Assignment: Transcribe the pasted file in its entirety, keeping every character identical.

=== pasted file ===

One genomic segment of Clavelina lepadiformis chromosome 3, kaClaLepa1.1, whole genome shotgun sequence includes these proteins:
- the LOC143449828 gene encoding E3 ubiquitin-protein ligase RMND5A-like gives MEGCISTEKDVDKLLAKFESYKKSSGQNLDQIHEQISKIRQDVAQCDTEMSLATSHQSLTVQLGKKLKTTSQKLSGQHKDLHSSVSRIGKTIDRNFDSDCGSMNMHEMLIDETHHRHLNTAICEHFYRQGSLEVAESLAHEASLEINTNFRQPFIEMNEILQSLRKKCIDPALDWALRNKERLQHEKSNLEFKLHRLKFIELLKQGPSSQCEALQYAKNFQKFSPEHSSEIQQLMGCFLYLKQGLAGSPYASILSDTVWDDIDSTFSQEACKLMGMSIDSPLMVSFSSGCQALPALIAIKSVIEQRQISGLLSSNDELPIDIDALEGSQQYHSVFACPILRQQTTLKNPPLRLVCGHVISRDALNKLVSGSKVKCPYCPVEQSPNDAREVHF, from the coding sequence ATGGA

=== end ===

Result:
One genomic segment of Clavelina lepadiformis chromosome 3, kaClaLepa1.1, whole genome shotgun sequence includes these proteins:
- the LOC143449828 gene encoding E3 ubiquitin-protein ligase RMND5A-like gives MEGCISTEKDVDKLLAKFESYKKSSGQNLDQIHEQISKIRQDVAQCDTEMSLATSHQSLTVQLGKKLKTTSQKLSGQHKDLHSSVSRIGKTIDRNFDSDCGSMNMHEMLIDETHHRHLNTAICEHFYRQGSLEVAESLAHEASLEINTNFRQPFIEMNEILQSLRKKCIDPALDWALRNKERLQHEKSNLEFKLHRLKFIELLKQGPSSQCEALQYAKNFQKFSPEHSSEIQQLMGCFLYLKQGLAGSPYASILSDTVWDDIDSTFSQEACKLMGMSIDSPLMVSFSSGCQALPALIAIKSVIEQRQISGLLSSNDELPIDIDALEGSQQYHSVFACPILRQQTTLKNPPLRLVCGHVISRDALNKLVSGSKVKCPYCPVEQSPNDAREVHF, from the coding sequence ATGGA